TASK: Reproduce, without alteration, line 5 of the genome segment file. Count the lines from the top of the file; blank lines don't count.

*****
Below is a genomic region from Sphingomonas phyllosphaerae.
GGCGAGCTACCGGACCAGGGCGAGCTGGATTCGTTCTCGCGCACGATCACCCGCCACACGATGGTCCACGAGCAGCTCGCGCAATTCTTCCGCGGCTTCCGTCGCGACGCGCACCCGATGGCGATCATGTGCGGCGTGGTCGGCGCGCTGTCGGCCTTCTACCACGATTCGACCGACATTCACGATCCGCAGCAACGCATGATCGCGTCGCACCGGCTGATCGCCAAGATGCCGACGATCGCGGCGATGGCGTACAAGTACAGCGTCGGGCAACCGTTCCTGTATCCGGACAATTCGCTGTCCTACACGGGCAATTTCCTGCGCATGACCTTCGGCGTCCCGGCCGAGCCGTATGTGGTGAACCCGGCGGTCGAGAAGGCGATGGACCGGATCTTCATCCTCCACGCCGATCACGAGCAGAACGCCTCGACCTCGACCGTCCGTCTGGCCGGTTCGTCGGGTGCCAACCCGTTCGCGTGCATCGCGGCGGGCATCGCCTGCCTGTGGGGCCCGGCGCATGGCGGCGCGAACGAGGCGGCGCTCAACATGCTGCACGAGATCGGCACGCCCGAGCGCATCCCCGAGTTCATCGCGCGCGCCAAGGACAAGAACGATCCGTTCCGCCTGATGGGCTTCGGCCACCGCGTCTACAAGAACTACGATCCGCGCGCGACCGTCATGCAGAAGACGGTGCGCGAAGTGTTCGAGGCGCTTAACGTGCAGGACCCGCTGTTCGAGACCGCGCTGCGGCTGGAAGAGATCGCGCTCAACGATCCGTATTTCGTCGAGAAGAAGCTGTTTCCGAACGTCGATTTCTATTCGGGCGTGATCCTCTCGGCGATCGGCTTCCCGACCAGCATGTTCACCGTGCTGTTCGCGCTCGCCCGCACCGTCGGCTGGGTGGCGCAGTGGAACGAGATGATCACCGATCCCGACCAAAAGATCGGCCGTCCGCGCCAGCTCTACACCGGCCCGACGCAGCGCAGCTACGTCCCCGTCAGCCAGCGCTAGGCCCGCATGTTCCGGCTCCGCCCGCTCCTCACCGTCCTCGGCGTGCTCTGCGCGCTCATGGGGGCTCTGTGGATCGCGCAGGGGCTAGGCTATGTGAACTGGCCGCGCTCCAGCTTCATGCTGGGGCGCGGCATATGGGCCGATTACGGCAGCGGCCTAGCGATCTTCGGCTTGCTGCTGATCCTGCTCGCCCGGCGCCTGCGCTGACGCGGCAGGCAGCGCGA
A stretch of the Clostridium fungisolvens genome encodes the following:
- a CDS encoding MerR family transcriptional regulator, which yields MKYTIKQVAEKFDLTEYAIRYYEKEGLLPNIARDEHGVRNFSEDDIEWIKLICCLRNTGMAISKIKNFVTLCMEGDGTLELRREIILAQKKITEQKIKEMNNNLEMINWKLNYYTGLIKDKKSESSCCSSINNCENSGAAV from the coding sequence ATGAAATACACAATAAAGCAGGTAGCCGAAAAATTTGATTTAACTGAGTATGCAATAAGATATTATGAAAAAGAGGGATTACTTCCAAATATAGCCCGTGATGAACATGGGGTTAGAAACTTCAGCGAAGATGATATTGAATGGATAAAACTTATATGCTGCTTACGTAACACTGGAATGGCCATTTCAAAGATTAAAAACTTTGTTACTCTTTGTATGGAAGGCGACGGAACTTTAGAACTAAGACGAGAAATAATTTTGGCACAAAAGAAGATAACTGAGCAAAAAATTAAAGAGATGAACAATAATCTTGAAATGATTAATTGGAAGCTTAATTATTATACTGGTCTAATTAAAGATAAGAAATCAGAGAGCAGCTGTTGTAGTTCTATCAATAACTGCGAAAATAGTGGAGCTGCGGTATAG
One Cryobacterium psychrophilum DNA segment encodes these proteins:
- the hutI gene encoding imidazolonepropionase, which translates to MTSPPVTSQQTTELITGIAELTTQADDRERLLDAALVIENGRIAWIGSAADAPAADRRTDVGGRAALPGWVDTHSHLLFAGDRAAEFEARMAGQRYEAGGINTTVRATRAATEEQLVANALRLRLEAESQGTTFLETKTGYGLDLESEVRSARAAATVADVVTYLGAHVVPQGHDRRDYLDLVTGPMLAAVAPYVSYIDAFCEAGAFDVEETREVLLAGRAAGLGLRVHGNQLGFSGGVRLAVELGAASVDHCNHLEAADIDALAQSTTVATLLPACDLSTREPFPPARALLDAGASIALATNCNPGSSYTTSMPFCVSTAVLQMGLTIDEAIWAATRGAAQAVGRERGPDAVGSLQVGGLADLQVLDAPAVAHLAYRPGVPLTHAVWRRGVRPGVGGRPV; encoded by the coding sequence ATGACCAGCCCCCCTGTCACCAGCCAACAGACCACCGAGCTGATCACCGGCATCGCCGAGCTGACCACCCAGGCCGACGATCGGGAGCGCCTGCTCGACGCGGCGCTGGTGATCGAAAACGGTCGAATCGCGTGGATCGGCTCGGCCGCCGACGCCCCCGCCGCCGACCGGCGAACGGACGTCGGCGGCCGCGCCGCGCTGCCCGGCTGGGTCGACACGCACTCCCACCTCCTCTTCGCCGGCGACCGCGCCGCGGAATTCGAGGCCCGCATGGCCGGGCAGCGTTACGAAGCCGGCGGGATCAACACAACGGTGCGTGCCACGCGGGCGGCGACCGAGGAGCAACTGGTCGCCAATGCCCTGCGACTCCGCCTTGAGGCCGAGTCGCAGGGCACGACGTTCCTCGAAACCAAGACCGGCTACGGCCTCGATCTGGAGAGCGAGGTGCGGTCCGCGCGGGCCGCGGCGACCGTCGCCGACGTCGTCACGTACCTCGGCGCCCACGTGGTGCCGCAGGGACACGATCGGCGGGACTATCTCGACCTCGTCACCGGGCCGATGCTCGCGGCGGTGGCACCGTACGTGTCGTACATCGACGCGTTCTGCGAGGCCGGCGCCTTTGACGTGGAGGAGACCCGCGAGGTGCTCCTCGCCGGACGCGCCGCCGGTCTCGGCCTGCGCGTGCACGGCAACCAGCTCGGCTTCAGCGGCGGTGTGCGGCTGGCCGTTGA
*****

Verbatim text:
One Cryobacterium psychrophilum DNA segment encodes these proteins: